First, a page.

the media of thinking and arguing: paper, dust, discs and the cloud

Some interesting reflections from Gillian Rose about notes and forms of archiving. This is something I think about quite a bit, well aware that had Foucault been a generation younger, the kind of work I’m doing might not be possible in nearly the same way…


I started a new job on 1 October as Professor of Human Geography at the University of Oxford, so over the summer I cleared out my office at The Open University. I’ve been at The OU for 17 years, so there was a lot of stuff to clear. And a lot of things to reflect on. One of which was the partiality of the shift in my scholarship media from paper to digital.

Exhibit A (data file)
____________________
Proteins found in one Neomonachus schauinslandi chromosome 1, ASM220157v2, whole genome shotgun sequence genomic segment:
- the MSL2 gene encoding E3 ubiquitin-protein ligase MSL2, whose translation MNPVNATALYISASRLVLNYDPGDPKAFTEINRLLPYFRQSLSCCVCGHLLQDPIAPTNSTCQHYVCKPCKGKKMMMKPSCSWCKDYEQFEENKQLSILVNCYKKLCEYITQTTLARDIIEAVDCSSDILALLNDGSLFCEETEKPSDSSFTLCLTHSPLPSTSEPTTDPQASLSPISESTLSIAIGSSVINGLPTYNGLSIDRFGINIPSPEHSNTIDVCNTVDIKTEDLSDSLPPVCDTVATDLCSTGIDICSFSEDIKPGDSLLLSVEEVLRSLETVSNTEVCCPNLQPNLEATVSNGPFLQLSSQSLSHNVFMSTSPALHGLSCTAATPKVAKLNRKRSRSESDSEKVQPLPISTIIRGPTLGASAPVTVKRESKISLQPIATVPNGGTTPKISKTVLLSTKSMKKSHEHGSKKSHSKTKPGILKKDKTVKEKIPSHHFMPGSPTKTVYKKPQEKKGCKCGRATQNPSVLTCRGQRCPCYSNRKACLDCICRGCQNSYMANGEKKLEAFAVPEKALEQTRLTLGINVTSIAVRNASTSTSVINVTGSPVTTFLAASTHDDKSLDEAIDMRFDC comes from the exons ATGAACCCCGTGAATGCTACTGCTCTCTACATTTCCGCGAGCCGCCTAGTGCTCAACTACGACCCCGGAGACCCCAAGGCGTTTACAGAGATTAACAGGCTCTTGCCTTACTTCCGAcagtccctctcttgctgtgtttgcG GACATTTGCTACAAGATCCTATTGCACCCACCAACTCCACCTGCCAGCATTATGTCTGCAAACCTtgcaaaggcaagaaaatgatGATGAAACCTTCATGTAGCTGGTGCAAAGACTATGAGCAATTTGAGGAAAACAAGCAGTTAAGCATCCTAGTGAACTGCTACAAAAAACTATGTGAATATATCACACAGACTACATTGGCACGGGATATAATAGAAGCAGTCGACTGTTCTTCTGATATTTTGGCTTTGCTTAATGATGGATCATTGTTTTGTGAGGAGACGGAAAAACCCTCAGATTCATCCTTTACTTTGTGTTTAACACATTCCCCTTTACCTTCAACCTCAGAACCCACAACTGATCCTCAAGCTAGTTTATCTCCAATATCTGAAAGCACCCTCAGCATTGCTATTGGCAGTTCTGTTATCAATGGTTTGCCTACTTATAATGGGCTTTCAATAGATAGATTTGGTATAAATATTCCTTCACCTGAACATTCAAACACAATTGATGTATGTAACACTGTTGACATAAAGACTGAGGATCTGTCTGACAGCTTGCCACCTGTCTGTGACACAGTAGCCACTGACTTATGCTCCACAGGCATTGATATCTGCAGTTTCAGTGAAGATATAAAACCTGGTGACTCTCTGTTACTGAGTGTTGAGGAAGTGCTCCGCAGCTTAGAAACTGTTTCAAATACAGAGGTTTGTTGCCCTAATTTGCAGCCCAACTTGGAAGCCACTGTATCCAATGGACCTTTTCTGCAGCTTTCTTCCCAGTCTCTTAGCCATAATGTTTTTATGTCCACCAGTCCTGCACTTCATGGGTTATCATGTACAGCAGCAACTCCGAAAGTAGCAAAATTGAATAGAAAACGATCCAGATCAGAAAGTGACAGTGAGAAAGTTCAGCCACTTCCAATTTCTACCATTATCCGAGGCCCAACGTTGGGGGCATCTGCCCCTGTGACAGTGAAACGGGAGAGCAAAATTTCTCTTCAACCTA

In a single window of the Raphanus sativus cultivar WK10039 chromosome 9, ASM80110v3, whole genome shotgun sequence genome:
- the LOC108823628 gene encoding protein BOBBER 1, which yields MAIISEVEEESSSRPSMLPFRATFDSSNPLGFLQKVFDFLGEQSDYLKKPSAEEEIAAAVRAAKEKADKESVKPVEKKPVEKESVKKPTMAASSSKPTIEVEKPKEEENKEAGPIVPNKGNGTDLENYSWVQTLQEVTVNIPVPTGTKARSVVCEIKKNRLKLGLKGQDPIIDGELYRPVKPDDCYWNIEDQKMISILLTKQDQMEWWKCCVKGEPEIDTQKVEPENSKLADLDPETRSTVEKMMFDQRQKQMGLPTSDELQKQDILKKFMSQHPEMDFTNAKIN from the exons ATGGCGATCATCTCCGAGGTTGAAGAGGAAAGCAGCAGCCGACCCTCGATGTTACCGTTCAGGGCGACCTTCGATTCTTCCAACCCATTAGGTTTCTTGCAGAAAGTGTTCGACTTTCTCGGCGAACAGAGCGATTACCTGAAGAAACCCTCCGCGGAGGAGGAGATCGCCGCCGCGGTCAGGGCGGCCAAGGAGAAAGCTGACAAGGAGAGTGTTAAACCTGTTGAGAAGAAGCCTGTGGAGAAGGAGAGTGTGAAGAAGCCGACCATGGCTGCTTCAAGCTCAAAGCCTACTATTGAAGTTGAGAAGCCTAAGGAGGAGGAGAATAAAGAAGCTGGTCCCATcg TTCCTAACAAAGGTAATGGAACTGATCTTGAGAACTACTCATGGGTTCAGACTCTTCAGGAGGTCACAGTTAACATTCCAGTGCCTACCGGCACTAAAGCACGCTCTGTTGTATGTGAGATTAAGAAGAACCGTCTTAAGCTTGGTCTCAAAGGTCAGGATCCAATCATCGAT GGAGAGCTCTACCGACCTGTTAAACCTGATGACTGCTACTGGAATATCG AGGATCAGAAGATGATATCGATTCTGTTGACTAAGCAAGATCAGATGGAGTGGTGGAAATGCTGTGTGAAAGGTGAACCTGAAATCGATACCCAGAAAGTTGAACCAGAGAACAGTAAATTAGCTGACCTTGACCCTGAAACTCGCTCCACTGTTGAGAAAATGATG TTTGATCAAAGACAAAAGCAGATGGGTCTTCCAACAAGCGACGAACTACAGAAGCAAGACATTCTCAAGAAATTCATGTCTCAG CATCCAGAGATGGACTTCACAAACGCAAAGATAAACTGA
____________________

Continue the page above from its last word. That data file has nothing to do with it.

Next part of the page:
There were piles of handwritten notes on books and papers in my office, some filed alphabetically by author, and a lot in piles depending on the project they’d been read for. Some lovely juxtapositions emerged as I began to empty the filing cabinets, probably possible only in the freedom of PhD years and in that most eclectic of disciplines, mine, geography.


Some of these handwritten notes went back to my PhD and possibly beyond: faded and yellowing…

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